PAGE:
If you're concerned about erectile dysfunction, you may be wondering if cycling is to blame. Learn more about the potential link between cycling and ED, and what you can do to prevent it.

Can cycling cause erectile dysfunction?

It’s no secret that exercise is good for your health. It can help you maintain a healthy weight, improve your cholesterol levels, and reduce your risk of developing heart disease, stroke, and type 2 diabetes. But can too much exercise lead to erectile dysfunction (ED)?

There’s no definitive answer, but there is some evidence to suggest that cycling, in particular, may be a risk factor. A study of 3,400 Italian men found that those who cycled for more than three hours a week were more likely to experience ED than those who didn’t cycle at all. The risk was even higher for men who cycled more than five hours a week.

The theory is that cycling can damage the nerves and blood vessels in the penis, which can lead to ED. This is supported by the fact that ED is more common in cyclists than in runners or swimmers. It’s also worth noting that the study found that the risk of ED was highest in men who rode road bikes, as opposed to mountain bikes or stationary bikes.

If you’re a cyclist, there are a few things you can do to reduce your risk of ED:

  • Wear padded shorts. This will help protect your perineum (the area between your anus and scrotum) from the saddle.
  • Change your position frequently. This will help reduce the pressure on your perineum.
  • Take a break. If you’re cycling for more than three hours a week, take a day or two off each week to give your body a chance to recover.

If you’re already experiencing ED, there are treatments available. These include oral medications, such as sildenafil (Viagra), tadalafil (Cialis), and vardenafil (Levitra). These medications work by increasing blood flow to the penis, which helps to achieve and maintain an erection.

In some cases, surgery may be necessary. This could involve placing a penile implant, which is a device that helps to sustain an erection. If you’re concerned about ED, talk to your doctor. They can help you determine the cause and find the best treatment for you.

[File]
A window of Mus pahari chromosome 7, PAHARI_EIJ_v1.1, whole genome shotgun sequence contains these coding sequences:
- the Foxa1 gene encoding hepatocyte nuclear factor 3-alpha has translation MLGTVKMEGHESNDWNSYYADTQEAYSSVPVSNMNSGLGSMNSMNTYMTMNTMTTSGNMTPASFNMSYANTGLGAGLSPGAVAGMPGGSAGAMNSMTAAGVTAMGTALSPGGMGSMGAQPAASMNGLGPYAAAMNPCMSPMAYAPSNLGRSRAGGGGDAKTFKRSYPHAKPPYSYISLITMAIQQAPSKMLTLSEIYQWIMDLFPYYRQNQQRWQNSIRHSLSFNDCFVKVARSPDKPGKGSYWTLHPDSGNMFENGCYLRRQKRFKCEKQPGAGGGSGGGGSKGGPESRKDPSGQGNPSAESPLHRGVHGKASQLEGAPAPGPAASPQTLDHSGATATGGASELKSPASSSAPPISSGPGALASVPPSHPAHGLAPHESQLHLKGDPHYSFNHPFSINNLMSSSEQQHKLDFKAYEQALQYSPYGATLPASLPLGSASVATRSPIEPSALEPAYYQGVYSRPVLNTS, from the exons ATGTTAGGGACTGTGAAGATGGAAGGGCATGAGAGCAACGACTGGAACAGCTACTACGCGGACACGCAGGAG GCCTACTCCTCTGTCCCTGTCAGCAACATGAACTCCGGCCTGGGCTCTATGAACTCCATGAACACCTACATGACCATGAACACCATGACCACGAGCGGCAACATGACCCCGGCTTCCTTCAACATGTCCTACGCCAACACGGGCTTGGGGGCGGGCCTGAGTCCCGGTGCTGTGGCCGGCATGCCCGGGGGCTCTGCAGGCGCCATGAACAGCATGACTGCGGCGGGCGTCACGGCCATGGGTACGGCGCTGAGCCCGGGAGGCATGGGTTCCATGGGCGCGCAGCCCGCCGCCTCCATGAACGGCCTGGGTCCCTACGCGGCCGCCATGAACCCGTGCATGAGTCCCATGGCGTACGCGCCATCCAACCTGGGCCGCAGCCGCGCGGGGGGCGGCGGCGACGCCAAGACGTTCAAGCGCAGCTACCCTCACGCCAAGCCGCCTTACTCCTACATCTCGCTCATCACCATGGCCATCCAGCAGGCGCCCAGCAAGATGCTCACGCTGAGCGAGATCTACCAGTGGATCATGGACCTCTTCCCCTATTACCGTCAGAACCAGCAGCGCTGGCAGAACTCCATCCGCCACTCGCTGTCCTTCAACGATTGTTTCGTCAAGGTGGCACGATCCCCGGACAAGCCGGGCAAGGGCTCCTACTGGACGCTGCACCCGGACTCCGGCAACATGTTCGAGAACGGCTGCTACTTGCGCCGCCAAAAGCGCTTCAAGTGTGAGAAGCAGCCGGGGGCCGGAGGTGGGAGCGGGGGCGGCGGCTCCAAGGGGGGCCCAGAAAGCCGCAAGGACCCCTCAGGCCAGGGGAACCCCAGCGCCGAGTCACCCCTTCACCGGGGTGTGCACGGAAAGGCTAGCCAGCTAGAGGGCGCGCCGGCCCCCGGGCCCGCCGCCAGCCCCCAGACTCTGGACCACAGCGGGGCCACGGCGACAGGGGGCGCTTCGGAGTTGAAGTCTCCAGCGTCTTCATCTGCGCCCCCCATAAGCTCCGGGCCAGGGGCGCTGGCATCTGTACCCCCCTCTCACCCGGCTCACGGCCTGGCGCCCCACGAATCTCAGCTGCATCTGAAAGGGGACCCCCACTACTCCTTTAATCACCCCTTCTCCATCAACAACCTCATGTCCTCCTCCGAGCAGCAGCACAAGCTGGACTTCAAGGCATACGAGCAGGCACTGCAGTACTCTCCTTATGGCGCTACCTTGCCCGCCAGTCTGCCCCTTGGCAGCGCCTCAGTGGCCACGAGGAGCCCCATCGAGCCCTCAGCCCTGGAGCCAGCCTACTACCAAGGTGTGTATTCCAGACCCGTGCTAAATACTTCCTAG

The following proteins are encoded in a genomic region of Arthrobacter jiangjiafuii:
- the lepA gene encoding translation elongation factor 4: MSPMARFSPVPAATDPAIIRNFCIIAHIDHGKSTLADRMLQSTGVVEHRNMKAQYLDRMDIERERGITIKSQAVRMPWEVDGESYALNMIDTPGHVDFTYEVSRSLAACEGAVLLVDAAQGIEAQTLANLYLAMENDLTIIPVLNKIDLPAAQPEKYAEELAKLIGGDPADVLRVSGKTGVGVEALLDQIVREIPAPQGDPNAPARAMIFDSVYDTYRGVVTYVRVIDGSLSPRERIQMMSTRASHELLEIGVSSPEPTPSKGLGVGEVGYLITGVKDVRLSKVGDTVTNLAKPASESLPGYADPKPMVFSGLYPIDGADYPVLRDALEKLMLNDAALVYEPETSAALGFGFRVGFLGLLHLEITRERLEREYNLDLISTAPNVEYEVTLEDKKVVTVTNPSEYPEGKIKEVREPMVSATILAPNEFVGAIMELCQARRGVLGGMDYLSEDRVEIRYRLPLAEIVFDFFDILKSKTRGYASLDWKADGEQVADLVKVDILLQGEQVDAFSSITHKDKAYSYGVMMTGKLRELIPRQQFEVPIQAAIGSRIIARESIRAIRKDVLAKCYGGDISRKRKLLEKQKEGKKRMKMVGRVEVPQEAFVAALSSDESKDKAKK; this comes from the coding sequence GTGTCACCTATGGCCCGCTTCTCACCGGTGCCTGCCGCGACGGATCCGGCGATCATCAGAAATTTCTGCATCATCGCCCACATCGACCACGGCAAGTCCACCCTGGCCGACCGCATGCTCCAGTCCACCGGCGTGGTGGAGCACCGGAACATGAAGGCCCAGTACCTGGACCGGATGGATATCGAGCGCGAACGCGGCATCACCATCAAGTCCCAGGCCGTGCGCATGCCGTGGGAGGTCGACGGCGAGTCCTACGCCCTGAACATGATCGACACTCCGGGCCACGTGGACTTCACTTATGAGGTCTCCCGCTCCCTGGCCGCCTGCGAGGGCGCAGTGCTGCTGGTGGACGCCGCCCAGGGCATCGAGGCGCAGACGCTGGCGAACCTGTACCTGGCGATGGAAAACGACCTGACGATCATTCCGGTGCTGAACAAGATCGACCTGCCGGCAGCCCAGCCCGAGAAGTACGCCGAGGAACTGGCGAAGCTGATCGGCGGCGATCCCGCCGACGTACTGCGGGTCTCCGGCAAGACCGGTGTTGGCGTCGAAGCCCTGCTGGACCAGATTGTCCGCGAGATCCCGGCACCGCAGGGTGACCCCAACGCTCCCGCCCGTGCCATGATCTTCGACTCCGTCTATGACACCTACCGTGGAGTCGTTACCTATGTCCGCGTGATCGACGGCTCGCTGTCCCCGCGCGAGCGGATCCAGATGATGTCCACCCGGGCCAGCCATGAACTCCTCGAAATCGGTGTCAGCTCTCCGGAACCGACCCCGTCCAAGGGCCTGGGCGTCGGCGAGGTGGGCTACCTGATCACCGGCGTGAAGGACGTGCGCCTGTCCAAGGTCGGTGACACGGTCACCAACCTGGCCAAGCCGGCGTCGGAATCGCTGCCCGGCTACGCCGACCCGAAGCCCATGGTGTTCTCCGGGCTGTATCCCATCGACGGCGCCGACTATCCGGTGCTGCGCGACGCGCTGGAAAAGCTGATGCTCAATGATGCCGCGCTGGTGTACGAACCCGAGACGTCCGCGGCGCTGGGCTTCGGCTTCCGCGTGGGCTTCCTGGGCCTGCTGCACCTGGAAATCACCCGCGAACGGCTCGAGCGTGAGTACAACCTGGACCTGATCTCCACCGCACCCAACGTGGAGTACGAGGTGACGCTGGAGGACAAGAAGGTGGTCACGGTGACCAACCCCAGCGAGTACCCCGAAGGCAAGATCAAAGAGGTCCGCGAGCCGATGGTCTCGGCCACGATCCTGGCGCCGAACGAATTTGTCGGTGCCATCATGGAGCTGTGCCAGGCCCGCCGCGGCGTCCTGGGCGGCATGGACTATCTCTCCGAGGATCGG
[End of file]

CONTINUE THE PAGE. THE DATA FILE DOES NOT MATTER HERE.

There’s a lot of conflicting information on cycling and erectile dysfunction, and we can’t say for certain that there’s a definitive link between cycling and erectile dysfunction.

Your nerves love movement and space and cycling is a cardiovascular exercise, which is important for having optimal erections!

If your concerns started at the same time you began cycling (or doing anything new), then it may be a good idea to consider the mechanical compression forces in and around the pelvic area and talk to someone about your concerns.


– pubmed.ncbi.nlm.nih.gov/32147…

– journals.sagepub.com/doi/abs/…

– auajournals.org/article/S…


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This information is not intended to substitute for professional medical advice, diagnosis, or treatment. Always seek the advice of a healthcare professional with any questions you may have regarding treatment, medications/supplements, or any medical diagnoses. This information is intended for educational purposes only and is in no way to substitute the advice of a licensed healthcare professional.